14 FEBRUARY 1941, Page 16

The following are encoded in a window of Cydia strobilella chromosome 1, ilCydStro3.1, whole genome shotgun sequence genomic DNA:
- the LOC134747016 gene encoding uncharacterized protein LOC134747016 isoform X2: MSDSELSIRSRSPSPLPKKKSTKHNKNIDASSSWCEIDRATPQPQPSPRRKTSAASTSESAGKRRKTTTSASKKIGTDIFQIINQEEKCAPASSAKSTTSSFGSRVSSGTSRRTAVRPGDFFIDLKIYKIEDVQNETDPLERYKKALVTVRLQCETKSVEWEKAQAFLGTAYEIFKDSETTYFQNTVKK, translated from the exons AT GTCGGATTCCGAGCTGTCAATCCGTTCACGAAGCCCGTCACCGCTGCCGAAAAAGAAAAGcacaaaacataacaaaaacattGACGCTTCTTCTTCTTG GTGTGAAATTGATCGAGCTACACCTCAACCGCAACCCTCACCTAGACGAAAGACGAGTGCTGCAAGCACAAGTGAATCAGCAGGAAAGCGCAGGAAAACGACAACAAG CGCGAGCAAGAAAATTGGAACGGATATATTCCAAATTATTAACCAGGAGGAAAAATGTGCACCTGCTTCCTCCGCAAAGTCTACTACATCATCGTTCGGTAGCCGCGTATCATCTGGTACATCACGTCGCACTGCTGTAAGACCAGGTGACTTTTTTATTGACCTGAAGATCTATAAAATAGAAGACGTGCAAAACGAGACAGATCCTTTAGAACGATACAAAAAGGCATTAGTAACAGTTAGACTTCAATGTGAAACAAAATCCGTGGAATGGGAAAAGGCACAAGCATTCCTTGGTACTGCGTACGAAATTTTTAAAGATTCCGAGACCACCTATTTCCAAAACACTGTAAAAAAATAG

Swan Battle Six swans, two parents and four cygnets, ruled the lake all sunimer. At the first sign of severe frost six strange adult birds appeared from the direction of the coast. The lake was almost entirely sealed with black smooth ice, but there began in the morning a great battle for possession, which reached its height in the afternoon. Taking off from the north shore, the strange swans repeatedly made savage power-dives of a hundred yards, dashing madly at the defending birds. The end of each power-dive was a great slithering skid, sometimes on the feet, sometimes on the breast of the bird. Occa- sionally, unable to take off again, the birds struggled furiously to make contact with each other, spreading their wings, flopping on the ice, and then rowing themselves along, fierce, hissing, rather comic. Sometimes they tired of it and retreated, as if to plan fresh strategy. Presently the cygnets rose and flew far up the lake and found a stretch of ice-free water. Soon the strange birds were in pursuit and the battle began again, a series of pursuit flights now, ending at last in the same floundering crash-dives on the ice. This struggle for possession went on all that day But in the morning the two swans and the four cygnets were still there, serenely breaking the thinner edges of ice with their breasts, and I could hear the thin cries of the raiders as they flew away above the winter mist, turning outward towards the coast agai a.